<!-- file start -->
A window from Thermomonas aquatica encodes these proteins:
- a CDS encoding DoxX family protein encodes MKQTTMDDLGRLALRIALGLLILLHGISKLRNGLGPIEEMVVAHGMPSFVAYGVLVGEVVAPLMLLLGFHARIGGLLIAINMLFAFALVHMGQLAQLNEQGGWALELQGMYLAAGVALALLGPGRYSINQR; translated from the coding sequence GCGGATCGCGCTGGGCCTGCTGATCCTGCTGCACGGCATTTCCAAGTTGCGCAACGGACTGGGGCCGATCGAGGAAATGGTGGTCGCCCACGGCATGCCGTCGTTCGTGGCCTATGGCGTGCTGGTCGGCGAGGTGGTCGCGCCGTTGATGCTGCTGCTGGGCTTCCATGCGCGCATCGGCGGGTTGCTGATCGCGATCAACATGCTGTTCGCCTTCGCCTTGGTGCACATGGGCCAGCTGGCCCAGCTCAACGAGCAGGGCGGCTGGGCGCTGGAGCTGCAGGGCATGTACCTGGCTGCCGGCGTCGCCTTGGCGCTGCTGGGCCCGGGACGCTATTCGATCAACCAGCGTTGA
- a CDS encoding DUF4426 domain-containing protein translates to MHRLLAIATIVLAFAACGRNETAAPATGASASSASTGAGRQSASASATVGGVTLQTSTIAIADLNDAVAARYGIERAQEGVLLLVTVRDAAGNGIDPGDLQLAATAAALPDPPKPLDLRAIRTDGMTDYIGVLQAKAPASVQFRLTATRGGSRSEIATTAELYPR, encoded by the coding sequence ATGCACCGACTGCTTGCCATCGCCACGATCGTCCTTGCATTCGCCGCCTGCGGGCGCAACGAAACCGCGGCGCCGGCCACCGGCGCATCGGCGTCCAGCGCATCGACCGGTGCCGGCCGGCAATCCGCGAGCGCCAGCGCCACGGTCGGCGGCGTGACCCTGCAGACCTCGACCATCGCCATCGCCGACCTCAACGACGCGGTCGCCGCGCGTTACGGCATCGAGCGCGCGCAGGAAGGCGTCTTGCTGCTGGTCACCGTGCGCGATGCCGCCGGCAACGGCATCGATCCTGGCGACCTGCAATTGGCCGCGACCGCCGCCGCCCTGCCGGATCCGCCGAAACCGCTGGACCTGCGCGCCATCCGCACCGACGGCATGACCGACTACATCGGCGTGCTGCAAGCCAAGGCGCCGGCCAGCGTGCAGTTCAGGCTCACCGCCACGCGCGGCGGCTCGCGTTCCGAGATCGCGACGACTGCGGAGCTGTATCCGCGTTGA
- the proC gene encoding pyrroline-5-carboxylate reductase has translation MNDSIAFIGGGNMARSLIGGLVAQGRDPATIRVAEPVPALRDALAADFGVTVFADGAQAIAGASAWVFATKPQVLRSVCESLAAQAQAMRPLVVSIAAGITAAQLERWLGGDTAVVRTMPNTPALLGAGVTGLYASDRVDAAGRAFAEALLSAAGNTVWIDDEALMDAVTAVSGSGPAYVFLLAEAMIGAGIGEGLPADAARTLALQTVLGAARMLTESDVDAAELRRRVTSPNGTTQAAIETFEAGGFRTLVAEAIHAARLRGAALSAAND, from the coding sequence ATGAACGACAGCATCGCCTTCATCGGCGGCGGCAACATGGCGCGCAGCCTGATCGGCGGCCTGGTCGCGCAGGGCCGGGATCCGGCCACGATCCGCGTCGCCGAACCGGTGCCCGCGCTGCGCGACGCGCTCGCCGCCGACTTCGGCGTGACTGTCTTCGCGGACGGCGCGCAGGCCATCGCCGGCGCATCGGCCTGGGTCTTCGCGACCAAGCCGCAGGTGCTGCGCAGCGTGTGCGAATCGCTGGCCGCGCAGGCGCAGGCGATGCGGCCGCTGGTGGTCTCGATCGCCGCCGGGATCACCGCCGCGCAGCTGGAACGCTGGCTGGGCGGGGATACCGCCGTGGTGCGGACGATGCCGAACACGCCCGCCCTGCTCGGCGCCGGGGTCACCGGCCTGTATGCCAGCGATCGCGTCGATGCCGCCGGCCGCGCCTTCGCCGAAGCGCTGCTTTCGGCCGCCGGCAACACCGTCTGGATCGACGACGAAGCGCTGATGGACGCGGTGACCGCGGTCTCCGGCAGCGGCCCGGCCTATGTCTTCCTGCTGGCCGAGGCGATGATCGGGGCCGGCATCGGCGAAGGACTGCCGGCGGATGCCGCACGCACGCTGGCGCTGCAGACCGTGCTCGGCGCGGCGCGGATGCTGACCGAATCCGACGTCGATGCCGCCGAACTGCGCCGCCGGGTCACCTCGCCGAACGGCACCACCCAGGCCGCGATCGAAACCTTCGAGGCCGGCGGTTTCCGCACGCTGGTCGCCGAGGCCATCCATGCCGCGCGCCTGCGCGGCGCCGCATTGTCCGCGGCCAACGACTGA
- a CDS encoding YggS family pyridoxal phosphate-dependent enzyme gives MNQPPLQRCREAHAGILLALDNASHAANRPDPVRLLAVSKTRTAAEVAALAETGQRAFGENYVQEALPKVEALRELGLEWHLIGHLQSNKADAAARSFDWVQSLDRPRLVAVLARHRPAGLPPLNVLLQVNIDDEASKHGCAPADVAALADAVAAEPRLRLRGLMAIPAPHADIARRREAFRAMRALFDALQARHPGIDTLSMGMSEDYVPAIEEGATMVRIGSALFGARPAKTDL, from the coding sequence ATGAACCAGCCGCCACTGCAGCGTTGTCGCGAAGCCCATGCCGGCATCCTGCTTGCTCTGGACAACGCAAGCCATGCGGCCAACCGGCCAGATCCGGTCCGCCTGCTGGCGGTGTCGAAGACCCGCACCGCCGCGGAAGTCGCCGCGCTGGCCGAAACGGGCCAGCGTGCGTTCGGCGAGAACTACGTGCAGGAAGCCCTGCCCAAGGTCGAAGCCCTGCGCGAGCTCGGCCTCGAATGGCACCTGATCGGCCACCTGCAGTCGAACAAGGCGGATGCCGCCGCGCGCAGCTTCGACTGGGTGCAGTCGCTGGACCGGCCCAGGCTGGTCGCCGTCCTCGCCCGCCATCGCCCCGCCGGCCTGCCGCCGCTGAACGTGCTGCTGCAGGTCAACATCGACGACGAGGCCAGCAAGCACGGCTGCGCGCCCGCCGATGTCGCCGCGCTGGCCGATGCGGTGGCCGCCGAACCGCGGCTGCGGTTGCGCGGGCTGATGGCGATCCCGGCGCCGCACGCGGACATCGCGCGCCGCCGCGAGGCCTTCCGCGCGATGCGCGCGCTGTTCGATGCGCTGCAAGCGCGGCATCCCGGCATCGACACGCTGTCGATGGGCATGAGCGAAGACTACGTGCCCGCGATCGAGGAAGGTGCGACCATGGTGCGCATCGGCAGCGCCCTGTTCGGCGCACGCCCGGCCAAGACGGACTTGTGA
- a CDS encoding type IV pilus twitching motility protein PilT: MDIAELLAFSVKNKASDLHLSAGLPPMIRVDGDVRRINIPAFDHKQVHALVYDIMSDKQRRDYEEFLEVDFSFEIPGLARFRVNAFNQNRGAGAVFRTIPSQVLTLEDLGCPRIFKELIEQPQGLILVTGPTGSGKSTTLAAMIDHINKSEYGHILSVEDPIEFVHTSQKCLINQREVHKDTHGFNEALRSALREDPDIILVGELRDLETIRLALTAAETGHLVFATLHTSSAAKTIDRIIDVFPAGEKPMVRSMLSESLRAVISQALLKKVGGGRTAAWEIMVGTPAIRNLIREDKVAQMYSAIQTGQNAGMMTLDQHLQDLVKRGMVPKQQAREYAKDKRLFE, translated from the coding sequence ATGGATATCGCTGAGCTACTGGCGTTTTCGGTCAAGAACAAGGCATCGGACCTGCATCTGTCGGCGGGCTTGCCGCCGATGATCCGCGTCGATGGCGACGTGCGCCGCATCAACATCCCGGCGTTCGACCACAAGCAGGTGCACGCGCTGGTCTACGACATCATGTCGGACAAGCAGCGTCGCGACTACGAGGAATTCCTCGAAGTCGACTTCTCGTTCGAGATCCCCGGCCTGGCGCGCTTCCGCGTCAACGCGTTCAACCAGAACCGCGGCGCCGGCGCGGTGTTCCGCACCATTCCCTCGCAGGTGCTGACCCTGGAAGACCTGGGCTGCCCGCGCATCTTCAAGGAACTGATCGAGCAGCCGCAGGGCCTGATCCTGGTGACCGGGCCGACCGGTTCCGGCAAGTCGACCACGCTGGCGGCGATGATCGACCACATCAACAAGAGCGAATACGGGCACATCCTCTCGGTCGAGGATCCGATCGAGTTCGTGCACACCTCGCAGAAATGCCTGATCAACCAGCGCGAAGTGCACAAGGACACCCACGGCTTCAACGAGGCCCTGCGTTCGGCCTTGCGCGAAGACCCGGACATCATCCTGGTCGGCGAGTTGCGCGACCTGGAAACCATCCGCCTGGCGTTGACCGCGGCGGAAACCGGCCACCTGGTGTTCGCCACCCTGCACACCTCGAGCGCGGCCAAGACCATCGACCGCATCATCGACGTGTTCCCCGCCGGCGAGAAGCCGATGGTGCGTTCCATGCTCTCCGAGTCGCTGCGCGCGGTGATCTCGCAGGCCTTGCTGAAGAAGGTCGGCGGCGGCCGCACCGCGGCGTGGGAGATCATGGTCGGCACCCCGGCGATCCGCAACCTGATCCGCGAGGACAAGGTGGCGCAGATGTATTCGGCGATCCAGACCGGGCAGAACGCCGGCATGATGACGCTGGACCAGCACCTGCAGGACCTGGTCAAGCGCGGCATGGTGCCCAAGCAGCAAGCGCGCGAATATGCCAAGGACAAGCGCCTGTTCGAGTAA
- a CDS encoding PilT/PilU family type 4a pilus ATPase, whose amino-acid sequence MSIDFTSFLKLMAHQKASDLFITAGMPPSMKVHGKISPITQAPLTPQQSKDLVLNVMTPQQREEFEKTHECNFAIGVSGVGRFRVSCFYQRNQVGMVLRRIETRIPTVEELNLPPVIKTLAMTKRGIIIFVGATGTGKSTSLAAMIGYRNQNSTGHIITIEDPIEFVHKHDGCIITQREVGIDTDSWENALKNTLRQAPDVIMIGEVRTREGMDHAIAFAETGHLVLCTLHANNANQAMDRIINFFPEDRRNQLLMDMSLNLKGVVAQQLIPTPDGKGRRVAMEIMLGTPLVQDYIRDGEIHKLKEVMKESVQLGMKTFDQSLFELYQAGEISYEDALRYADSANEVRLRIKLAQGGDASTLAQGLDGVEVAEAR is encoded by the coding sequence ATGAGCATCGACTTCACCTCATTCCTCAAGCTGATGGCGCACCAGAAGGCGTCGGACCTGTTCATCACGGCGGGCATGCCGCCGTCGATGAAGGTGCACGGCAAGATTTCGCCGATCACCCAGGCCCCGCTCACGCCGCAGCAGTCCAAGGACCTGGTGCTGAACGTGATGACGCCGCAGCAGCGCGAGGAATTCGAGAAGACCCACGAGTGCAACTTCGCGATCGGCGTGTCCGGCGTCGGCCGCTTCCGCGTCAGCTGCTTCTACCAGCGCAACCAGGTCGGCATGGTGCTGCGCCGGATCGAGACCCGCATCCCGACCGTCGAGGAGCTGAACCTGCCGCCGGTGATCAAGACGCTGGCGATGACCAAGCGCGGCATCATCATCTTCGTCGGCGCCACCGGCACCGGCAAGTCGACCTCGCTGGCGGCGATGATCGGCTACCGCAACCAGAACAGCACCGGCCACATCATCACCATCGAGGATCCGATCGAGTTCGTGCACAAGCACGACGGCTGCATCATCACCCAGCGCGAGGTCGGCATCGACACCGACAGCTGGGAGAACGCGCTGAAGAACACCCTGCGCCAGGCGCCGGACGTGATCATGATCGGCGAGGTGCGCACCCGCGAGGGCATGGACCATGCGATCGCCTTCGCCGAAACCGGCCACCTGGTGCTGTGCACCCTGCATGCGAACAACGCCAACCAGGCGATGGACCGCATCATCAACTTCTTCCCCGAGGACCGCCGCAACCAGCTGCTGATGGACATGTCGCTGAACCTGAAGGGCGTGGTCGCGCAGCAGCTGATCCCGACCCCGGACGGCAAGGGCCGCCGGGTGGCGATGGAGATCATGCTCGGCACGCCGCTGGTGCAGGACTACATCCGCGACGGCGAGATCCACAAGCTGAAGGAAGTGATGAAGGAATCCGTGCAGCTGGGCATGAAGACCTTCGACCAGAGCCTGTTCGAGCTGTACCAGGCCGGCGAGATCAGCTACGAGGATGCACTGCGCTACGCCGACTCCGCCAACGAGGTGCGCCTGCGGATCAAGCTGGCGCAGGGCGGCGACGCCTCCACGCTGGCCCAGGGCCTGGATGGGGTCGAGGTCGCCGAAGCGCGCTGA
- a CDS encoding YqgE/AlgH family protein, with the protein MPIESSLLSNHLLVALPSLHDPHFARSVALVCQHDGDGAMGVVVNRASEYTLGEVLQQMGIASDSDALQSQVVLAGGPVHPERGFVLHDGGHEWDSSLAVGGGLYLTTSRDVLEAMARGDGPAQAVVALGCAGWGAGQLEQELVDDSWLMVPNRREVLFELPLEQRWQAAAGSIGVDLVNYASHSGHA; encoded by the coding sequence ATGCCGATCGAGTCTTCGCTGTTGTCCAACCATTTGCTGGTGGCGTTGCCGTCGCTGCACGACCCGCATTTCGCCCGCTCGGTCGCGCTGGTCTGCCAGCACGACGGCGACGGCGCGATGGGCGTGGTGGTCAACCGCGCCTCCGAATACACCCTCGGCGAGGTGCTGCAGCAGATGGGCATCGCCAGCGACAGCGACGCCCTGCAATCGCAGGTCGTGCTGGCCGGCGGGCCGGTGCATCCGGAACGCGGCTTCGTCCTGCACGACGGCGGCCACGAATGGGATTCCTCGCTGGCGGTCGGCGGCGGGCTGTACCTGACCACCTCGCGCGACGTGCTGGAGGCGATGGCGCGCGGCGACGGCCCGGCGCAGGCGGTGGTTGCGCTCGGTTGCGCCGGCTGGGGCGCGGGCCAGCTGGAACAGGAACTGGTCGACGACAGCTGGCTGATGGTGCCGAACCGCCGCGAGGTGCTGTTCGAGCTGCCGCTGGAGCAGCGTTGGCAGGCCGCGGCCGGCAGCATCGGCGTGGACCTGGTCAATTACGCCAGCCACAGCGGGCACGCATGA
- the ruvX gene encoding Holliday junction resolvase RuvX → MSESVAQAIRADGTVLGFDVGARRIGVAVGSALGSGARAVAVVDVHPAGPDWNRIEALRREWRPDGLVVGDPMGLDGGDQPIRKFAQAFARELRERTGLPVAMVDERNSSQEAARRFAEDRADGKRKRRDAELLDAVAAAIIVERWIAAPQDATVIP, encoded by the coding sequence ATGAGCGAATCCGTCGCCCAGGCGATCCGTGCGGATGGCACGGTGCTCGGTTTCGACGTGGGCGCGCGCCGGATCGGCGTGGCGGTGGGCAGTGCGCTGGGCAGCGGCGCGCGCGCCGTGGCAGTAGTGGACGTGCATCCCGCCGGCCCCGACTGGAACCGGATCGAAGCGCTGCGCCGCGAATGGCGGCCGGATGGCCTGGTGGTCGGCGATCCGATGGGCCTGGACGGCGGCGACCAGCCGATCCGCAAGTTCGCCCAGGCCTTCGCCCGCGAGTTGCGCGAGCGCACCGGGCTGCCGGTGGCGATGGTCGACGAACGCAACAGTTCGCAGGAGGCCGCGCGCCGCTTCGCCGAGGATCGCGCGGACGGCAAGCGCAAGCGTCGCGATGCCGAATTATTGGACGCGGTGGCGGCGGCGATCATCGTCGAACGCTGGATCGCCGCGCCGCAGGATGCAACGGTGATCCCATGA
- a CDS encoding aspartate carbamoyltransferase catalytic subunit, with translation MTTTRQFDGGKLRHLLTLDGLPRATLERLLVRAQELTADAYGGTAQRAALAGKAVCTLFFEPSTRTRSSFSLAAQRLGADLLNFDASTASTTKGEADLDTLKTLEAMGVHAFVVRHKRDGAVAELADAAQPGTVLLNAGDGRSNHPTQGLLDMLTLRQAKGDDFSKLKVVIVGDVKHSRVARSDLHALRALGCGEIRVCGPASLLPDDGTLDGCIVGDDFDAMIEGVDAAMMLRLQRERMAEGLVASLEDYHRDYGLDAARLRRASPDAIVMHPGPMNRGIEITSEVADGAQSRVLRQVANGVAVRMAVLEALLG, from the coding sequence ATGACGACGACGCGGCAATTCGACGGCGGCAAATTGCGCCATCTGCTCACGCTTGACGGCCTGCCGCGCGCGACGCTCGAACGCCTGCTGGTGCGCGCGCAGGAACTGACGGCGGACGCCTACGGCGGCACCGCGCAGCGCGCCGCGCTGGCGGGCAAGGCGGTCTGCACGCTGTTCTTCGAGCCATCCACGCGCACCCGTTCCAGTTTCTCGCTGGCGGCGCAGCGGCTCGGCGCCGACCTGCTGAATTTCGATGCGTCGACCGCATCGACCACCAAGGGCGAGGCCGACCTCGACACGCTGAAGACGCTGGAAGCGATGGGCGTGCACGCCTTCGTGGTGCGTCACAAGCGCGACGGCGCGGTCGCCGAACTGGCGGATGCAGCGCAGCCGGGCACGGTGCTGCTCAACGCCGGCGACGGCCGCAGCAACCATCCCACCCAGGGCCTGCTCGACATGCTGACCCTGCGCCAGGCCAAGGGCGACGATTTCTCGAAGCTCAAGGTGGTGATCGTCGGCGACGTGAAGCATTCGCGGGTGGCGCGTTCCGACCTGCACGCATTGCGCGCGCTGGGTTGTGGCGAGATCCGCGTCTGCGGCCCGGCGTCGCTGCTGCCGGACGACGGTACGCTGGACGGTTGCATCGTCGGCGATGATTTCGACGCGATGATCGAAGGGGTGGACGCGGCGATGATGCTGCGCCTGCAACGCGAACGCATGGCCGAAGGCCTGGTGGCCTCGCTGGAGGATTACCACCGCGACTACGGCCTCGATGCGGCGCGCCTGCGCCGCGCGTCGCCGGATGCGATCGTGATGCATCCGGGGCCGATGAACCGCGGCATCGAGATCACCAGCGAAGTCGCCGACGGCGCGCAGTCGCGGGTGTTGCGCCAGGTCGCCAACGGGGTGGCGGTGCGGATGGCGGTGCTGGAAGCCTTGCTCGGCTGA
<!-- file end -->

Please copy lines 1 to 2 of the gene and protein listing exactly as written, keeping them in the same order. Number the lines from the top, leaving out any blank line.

A window from Thermomonas aquatica encodes these proteins:
- a CDS encoding DoxX family protein encodes MKQTTMDDLGRLALRIALGLLILLHGISKLRNGLGPIEEMVVAHGMPSFVAYGVLVGEVVAPLMLLLGFHARIGGLLIAINMLFAFALVHMGQLAQLNEQGGWALELQGMYLAAGVALALLGPGRYSINQR; translated from the coding sequence GCGGATCGCGCTGGGCCTGCTGATCCTGCTGCACGGCATTTCCAAGTTGCGCAACGGACTGGGGCCGATCGAGGAAATGGTGGTCGCCCACGGCATGCCGTCGTTCGTGGCCTATGGCGTGCTGGTCGGCGAGGTGGTCGCGCCGTTGATGCTGCTGCTGGGCTTCCATGCGCGCATCGGCGGGTTGCTGATCGCGATCAACATGCTGTTCGCCTTCGCCTTGGTGCACATGGGCCAGCTGGCCCAGCTCAACGAGCAGGGCGGCTGGGCGCTGGAGCTGCAGGGCATGTACCTGGCTGCCGGCGTCGCCTTGGCGCTGCTGGGCCCGGGACGCTATTCGATCAACCAGCGTTGA